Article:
Franco A. Carnevale is a nurse, psychologist and clinical ethicist. He completed: an undergraduate nursing degree, three master's degrees (nursing, education, bioethics), and doctorate in counseling psychology at McGill University; a master’s degree in philosophy at Université de Sherbrooke and a second doctorate in moral philosophy at Université Laval. Dr. Carnevale is the founder and principal investigator for VOICE (Views On Interdisciplinary Childhood Ethics); a McGill University-based international initiative to advance knowledge and practices relating to ethical concerns in childhood. Current academic appointments include (McGill University): Full Professor, Ingram School of Nursing; Associate Member, Faculty of Medicine (Pediatrics); Adjunct Professor, Counselling Psychology; Affiliate Member, Biomedical Ethics Unit. Clinical appointments include: Associate Member, Pediatric Critical Care, Montreal Children's Hospital; Clinical Ethics Consultant, The Lighthouse, Children and Families (pediatric hospice and respite care); Clinical Ethicist, Child, Adolescent, and Family Services, Douglas Mental Health University Institute; Chair, Clinical Ethics Committee, Shriner's Hospitals for Children (Canada). Dr. Carnevale is a founding member of the Board of Directors of the World Federation of Pediatric Intensive and Critical Care Societies (WFPICCS) and founding member of the Editorial Board of Pediatric Critical Care Medicine.

Canada Franco Carnevale, RN, PhD (Psych), PhD (Phil); Nurse, Psychologist, Clinical Ethicist(Children & Youth)
Abstract:

Advances in pediatric ethics have helped identify ethical concerns that arise in the care of children as well as strategies for addressing these concerns. Despite these important innovations, some significant ethical problems persist in neonatology, which seem rooted in particular challenges involved in the care of newborns and their families. These include concerns regarding: excessive care for infants with limited prognoses; dismissive care toward projected disability; providing palliative care; parental roles and responsibilities; inadequate pain management; cross-cultural disagreements; and moral distress among staff and parents. These tensions commonly relate to: (a) difficulties in defining infants’ best interests; (b) tensions regarding the respective decisional authority of parents and health professionals; and (c) tragic situations where all treatment options seem wrong. Strategies for analyzing and reconciling these ethical concerns will be discussed.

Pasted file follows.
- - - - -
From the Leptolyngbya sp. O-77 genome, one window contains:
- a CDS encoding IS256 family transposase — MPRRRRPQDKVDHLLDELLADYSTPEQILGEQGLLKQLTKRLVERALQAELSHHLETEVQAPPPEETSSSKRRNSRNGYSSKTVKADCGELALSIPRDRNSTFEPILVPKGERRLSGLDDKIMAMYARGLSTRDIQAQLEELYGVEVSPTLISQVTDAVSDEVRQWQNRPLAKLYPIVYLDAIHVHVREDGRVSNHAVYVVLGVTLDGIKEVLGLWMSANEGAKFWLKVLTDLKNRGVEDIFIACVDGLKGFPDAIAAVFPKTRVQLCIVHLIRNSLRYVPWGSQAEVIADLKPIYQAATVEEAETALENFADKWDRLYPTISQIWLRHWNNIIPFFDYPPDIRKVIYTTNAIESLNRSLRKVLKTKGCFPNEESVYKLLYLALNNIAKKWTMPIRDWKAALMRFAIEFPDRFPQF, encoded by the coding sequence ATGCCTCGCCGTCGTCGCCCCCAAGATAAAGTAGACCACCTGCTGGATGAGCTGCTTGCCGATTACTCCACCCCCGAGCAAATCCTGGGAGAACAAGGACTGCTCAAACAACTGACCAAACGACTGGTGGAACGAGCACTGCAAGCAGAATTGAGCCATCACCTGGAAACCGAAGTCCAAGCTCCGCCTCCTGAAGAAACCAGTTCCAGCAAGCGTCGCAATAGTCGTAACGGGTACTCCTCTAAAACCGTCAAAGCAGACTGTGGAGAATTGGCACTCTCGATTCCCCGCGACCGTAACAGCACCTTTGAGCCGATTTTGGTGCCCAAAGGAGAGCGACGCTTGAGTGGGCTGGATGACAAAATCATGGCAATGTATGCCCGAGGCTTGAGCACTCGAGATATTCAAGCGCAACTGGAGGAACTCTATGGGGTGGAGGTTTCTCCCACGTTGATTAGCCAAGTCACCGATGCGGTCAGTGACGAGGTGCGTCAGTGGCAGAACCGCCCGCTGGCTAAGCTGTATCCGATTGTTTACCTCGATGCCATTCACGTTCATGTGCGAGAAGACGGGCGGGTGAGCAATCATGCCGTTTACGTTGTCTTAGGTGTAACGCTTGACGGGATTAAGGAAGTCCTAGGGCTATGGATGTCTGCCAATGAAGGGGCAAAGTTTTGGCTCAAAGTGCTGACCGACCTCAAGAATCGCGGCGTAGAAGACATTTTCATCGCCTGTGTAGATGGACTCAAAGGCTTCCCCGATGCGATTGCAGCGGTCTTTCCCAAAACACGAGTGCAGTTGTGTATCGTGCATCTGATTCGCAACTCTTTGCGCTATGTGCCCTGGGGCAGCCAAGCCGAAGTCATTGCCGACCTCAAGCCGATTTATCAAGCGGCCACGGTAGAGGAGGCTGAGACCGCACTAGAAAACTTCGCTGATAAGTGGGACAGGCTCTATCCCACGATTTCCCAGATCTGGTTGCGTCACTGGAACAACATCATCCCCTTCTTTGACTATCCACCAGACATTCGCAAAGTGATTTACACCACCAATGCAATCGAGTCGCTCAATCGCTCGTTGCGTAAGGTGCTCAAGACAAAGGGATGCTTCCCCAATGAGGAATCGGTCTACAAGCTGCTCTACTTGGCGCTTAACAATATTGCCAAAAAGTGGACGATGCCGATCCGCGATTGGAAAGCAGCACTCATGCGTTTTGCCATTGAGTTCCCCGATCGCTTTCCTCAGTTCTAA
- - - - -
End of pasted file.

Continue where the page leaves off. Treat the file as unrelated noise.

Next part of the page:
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Presentations: 11  |  Hours / CE Credits: 11.5  |  Viewing Time: 8 Weeks
Available in: Neonatal Conference 2018
Hours / Credits: 1 (details)
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U.S.A. Elizabeth Kirts Smith, MPH, IBCLC, RLC, ICCE

Elizabeth began her career in maternal health in 2000 after earning a Master of Public Health with an emphasis in maternal child nutrition. She accepted a job teaching childbirth education at the University of Utah Hospital and taught for two years before being promoted to the coordinator of that department.

When the hospital decided to begin the journey to become Baby Friendly, Elizabeth was asked to be on that committee and eventually was asked to be the Baby Friendly Coordinator. During this process, it was a natural step for her to earn her IBCLC. Recently Elizabeth was promoted to the manager of the lactation inpatient team in addition to her other responsibilities.